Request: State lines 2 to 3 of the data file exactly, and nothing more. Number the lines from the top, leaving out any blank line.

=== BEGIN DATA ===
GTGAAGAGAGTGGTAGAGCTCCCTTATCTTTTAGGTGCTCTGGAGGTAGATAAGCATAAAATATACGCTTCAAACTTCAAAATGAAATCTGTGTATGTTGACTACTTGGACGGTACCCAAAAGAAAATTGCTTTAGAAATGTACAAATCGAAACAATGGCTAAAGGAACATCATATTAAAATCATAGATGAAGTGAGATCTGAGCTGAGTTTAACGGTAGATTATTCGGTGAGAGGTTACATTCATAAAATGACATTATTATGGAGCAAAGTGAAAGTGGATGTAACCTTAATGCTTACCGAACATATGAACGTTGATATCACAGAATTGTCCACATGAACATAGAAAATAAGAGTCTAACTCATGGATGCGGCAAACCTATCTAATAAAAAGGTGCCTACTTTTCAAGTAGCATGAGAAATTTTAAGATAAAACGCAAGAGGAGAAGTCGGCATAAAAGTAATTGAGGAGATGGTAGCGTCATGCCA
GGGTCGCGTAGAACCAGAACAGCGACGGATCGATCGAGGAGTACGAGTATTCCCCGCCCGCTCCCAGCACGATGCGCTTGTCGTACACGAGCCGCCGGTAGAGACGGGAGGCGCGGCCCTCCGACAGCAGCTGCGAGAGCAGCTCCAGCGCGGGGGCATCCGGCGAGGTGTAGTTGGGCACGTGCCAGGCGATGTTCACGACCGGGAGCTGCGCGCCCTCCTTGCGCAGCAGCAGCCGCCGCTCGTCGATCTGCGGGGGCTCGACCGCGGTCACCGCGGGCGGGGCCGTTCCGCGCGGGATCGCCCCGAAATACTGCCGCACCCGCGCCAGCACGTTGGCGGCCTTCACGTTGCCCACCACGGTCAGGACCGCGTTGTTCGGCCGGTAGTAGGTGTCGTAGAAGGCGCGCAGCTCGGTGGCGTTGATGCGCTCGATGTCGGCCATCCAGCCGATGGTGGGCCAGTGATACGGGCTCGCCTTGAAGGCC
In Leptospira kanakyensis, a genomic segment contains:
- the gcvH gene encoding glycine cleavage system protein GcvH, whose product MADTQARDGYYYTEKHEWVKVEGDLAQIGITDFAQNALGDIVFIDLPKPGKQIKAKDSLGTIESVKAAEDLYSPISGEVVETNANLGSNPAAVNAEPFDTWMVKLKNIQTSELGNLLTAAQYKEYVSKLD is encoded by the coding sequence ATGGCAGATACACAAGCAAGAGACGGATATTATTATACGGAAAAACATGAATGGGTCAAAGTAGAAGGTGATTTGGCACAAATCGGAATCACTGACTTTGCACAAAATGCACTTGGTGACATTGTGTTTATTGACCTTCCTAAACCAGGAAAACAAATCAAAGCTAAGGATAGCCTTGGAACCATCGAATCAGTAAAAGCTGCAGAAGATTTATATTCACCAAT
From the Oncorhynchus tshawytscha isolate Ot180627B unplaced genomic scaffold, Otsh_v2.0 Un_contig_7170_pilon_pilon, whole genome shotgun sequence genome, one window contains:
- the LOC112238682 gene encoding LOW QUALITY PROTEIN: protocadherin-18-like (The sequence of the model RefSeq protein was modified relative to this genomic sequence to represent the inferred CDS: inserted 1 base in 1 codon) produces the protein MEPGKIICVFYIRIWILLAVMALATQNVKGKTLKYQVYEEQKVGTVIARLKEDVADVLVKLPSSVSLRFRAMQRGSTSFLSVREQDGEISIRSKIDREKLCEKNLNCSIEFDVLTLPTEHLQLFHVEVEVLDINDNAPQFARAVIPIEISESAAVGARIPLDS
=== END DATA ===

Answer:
GGGTCGCGTAGAACCAGAACAGCGACGGATCGATCGAGGAGTACGAGTATTCCCCGCCCGCTCCCAGCACGATGCGCTTGTCGTACACGAGCCGCCGGTAGAGACGGGAGGCGCGGCCCTCCGACAGCAGCTGCGAGAGCAGCTCCAGCGCGGGGGCATCCGGCGAGGTGTAGTTGGGCACGTGCCAGGCGATGTTCACGACCGGGAGCTGCGCGCCCTCCTTGCGCAGCAGCAGCCGCCGCTCGTCGATCTGCGGGGGCTCGACCGCGGTCACCGCGGGCGGGGCCGTTCCGCGCGGGATCGCCCCGAAATACTGCCGCACCCGCGCCAGCACGTTGGCGGCCTTCACGTTGCCCACCACGGTCAGGACCGCGTTGTTCGGCCGGTAGTAGGTGTCGTAGAAGGCGCGCAGCTCGGTGGCGTTGATGCGCTCGATGTCGGCCATCCAGCCGATGGTGGGCCAGTGATACGGGCTCGCCTTGAAGGCC
In Leptospira kanakyensis, a genomic segment contains: